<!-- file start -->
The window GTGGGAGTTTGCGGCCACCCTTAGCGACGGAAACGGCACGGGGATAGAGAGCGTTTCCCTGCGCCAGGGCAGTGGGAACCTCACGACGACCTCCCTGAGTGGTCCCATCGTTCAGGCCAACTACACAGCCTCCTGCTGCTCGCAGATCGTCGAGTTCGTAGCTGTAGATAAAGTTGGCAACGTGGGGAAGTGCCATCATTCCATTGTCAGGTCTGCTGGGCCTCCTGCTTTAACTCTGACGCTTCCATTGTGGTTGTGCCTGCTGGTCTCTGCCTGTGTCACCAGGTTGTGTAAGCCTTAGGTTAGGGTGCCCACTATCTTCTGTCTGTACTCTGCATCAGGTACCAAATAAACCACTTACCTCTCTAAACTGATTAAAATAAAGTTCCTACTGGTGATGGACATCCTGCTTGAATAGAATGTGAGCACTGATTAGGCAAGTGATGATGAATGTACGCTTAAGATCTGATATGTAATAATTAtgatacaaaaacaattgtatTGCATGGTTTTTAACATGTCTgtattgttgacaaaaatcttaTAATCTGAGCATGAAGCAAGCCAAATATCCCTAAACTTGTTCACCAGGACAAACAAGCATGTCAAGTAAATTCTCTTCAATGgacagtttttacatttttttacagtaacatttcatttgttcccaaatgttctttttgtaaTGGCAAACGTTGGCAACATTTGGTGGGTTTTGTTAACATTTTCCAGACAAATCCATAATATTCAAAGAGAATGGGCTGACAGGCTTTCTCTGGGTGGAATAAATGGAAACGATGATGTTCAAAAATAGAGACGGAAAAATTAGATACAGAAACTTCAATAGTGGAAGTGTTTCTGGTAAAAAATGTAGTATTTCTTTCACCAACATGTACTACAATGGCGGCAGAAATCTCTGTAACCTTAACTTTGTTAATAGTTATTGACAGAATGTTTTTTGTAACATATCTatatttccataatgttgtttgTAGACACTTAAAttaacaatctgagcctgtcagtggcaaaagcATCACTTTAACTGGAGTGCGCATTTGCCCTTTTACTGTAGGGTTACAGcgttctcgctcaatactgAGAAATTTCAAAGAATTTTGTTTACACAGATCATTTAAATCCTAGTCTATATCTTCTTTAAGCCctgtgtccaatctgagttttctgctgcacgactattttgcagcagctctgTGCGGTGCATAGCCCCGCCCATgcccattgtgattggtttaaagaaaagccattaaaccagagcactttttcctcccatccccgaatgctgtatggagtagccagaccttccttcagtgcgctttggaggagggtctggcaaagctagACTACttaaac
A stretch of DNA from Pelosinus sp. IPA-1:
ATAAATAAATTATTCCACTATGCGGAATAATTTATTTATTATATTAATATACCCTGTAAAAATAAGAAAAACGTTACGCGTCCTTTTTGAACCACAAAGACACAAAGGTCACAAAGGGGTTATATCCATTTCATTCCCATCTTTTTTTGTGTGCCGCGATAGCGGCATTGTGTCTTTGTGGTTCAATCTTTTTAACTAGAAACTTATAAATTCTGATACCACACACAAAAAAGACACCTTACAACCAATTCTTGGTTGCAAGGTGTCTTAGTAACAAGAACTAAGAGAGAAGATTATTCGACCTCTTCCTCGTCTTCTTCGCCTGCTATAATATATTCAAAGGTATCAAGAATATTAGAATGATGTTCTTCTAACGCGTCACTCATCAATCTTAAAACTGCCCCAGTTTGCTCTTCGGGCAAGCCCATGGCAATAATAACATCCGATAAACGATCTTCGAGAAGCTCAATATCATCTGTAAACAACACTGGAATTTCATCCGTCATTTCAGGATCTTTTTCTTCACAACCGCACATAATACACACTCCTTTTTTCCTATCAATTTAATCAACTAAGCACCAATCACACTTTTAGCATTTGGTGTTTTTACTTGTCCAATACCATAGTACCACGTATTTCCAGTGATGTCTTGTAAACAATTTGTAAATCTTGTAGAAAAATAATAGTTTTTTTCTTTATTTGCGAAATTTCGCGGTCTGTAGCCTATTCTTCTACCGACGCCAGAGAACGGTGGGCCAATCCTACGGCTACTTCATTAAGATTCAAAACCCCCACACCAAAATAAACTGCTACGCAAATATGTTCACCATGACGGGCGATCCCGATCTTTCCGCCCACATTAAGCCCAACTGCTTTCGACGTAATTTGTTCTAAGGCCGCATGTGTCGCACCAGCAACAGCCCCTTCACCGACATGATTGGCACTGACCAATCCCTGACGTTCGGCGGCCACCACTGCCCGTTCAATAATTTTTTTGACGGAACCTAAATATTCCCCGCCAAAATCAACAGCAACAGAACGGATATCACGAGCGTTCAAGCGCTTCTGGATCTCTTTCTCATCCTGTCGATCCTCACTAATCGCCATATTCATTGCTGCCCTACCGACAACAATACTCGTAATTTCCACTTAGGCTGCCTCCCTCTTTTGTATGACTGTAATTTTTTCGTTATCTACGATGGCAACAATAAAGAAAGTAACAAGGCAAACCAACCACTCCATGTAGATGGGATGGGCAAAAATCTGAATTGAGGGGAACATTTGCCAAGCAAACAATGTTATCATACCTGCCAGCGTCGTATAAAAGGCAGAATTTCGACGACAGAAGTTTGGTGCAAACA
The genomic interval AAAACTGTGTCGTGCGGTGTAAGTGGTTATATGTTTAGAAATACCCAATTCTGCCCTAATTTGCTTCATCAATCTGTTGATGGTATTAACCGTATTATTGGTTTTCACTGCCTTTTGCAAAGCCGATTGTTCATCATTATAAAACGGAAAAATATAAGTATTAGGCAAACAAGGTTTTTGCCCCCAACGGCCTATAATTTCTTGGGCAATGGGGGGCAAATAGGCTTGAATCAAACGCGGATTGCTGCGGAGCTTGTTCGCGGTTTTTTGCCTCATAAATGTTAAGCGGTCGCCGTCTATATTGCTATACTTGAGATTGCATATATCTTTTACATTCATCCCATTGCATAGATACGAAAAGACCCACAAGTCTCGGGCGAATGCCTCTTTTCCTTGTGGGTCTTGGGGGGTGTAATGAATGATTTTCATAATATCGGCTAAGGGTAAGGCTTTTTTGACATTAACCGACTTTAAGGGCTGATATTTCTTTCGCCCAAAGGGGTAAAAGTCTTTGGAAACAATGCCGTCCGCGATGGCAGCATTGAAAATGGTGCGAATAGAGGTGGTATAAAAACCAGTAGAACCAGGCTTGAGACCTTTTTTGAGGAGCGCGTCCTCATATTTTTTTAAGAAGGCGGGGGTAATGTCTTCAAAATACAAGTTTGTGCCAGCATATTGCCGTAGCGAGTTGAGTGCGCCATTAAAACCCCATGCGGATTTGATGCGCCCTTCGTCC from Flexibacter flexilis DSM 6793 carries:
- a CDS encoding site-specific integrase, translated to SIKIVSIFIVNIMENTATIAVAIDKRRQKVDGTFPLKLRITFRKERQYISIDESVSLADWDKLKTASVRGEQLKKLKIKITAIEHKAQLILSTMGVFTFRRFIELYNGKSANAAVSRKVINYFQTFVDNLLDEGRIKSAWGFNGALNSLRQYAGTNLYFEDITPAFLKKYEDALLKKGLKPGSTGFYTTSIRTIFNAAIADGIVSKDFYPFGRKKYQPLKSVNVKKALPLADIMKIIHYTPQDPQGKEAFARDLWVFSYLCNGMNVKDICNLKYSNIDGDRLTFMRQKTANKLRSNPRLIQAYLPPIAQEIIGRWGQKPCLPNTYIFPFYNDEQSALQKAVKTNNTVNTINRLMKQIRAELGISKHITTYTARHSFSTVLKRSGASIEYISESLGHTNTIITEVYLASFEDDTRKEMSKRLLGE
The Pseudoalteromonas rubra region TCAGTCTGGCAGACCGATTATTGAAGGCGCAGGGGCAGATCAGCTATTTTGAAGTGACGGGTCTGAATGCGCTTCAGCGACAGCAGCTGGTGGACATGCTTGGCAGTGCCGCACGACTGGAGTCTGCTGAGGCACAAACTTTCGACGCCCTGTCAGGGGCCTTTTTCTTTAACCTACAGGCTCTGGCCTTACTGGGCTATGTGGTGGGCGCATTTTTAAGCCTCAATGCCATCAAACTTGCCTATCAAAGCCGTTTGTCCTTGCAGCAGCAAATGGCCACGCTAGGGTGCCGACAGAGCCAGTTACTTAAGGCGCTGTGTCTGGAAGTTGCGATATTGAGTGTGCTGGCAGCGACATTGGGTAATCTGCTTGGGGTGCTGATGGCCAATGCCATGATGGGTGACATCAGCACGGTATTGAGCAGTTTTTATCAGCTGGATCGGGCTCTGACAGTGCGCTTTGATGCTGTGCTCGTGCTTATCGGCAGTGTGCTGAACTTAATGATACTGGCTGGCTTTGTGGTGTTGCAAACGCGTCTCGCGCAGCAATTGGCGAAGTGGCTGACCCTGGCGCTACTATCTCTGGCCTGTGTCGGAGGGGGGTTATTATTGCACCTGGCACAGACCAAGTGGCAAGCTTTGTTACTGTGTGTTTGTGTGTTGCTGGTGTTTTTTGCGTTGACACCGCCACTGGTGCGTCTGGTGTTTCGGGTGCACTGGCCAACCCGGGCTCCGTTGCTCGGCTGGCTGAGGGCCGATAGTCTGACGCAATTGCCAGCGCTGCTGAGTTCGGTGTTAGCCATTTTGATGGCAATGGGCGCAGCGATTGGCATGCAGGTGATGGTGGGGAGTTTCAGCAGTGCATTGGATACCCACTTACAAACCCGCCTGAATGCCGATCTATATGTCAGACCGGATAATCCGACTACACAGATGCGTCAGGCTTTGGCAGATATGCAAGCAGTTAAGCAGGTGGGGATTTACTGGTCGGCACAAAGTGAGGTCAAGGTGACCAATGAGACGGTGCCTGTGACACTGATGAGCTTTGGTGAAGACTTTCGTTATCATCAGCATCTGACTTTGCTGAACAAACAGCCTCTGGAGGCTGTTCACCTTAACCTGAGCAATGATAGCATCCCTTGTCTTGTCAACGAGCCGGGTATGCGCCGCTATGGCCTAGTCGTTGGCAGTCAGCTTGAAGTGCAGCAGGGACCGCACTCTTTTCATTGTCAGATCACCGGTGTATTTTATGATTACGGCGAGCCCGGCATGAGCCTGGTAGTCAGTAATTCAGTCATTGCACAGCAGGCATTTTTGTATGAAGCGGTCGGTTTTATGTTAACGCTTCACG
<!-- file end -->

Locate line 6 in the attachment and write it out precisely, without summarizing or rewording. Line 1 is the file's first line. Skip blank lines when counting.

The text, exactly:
The Pseudoalteromonas rubra region TCAGTCTGGCAGACCGATTATTGAAGGCGCAGGGGCAGATCAGCTATTTTGAAGTGACGGGTCTGAATGCGCTTCAGCGACAGCAGCTGGTGGACATGCTTGGCAGTGCCGCACGACTGGAGTCTGCTGAGGCACAAACTTTCGACGCCCTGTCAGGGGCCTTTTTCTTTAACCTACAGGCTCTGGCCTTACTGGGCTATGTGGTGGGCGCATTTTTAAGCCTCAATGCCATCAAACTTGCCTATCAAAGCCGTTTGTCCTTGCAGCAGCAAATGGCCACGCTAGGGTGCCGACAGAGCCAGTTACTTAAGGCGCTGTGTCTGGAAGTTGCGATATTGAGTGTGCTGGCAGCGACATTGGGTAATCTGCTTGGGGTGCTGATGGCCAATGCCATGATGGGTGACATCAGCACGGTATTGAGCAGTTTTTATCAGCTGGATCGGGCTCTGACAGTGCGCTTTGATGCTGTGCTCGTGCTTATCGGCAGTGTGCTGAACTTAATGATACTGGCTGGCTTTGTGGTGTTGCAAACGCGTCTCGCGCAGCAATTGGCGAAGTGGCTGACCCTGGCGCTACTATCTCTGGCCTGTGTCGGAGGGGGGTTATTATTGCACCTGGCACAGACCAAGTGGCAAGCTTTGTTACTGTGTGTTTGTGTGTTGCTGGTGTTTTTTGCGTTGACACCGCCACTGGTGCGTCTGGTGTTTCGGGTGCACTGGCCAACCCGGGCTCCGTTGCTCGGCTGGCTGAGGGCCGATAGTCTGACGCAATTGCCAGCGCTGCTGAGTTCGGTGTTAGCCATTTTGATGGCAATGGGCGCAGCGATTGGCATGCAGGTGATGGTGGGGAGTTTCAGCAGTGCATTGGATACCCACTTACAAACCCGCCTGAATGCCGATCTATATGTCAGACCGGATAATCCGACTACACAGATGCGTCAGGCTTTGGCAGATATGCAAGCAGTTAAGCAGGTGGGGATTTACTGGTCGGCACAAAGTGAGGTCAAGGTGACCAATGAGACGGTGCCTGTGACACTGATGAGCTTTGGTGAAGACTTTCGTTATCATCAGCATCTGACTTTGCTGAACAAACAGCCTCTGGAGGCTGTTCACCTTAACCTGAGCAATGATAGCATCCCTTGTCTTGTCAACGAGCCGGGTATGCGCCGCTATGGCCTAGTCGTTGGCAGTCAGCTTGAAGTGCAGCAGGGACCGCACTCTTTTCATTGTCAGATCACCGGTGTATTTTATGATTACGGCGAGCCCGGCATGAGCCTGGTAGTCAGTAATTCAGTCATTGCACAGCAGGCATTTTTGTATGAAGCGGTCGGTTTTATGTTAACGCTTCACG